29b----------------------------------------29b

2) THE PENALTY FOR RAPING A MINOR
QUESTION: The Mishnah lists girls ("Na'aros") for whom a man is fined even though he is prohibited from marrying them. The Gemara questions why a man who rapes or seduces such Na'aros is fined. The Torah obligates the rapist either to pay a fine or to marry his victim, but the Na'aros listed in the Mishnah are prohibited from marrying into the Jewish people. The verse states, "And she will be to him for a wife" (Devarim 22:29), which implies that the requirement to marry his victim (or to pay a fine) applies only to a girl who is fit to be his wife. It should not include the Na'aros listed in the Mishnah. Since the man cannot fulfill the requirement to marry his victim, he also should be exempt from the fine.
Reish Lakish answers that the two words "Na'arah" and "ha'Na'arah" in the verses teach three separate categories of Na'aros to whom one must pay a fine: a Na'arah whom one is permitted to marry, a Na'arah whom one is prohibited from marrying due to a Lo Ta'aseh, and a Na'arah whom one is prohibited from marrying due to an Isur Kares.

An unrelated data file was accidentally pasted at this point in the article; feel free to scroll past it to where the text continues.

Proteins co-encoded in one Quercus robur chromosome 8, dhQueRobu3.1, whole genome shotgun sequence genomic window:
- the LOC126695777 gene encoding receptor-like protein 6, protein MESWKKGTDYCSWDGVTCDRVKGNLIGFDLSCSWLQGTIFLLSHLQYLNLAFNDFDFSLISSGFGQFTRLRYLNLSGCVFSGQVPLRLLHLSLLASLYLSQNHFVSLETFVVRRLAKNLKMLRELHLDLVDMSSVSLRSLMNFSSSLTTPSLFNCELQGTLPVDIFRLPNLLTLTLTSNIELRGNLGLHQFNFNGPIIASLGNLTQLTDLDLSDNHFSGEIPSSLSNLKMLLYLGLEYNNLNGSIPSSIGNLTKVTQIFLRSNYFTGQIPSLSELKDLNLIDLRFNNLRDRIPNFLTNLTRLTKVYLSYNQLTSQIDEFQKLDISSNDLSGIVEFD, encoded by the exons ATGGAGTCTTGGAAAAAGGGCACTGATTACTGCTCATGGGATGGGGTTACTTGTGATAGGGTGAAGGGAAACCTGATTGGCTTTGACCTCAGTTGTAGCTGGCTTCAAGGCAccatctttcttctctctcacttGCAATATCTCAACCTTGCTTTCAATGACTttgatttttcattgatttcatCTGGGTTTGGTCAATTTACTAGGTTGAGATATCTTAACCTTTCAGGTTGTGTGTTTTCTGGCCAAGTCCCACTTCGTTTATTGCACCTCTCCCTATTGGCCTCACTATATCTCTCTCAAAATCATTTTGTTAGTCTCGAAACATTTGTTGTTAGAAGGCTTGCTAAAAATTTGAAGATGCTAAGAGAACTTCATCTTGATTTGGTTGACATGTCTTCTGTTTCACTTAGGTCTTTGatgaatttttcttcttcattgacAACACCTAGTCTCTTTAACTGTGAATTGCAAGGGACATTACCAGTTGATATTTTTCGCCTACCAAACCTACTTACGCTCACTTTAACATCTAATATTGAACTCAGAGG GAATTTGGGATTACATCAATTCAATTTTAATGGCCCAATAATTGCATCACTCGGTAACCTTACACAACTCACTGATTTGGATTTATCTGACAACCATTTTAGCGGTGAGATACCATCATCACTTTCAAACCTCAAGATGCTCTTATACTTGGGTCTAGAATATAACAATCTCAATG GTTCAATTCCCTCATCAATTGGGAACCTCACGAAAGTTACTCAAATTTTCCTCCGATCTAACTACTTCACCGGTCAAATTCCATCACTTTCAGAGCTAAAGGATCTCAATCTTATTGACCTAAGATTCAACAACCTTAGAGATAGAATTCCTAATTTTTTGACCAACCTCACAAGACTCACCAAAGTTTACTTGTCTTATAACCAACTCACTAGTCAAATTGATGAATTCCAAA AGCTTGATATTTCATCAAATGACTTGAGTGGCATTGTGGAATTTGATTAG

RASHI explains that the first occasion of the word "Na'arah" in the verse (22:28) teaches the law with regard to a man who rapes a Na'arah whom he is permitted to marry. In the verse that follows, the word "ha'Na'arah" seems extra: "He shall give to the father of the Na'arah..." (22:29) -- the verse could have said instead, "He shall give to the father," without the word "ha'Na'arah." The extra word "Na'arah" teaches the law in the second case, in which a man rapes a Na'arah whom he is prohibited from marrying due to a Lo Ta'aseh. The extra prefix "the" ("Ha") in the word "ha'Na'arah" teaches the law in a case in which a man rapes a Na'arah whom he is prohibited from marrying due to an Isur Kares.
If the Torah teaches that a man must pay a fine even when he rapes a Na'arah whom he is prohibited from marrying, why does the Torah state in the first place, "And she will be to him for a wife"? That verse implies that one is fined only when he rapes a Na'arah whom he is permitted to marry. If the Torah would have omitted that verse, it would have had no need to write the extra word "ha'Na'arah" to include even Na'aros whom he is forbidden from marrying.
ANSWERS: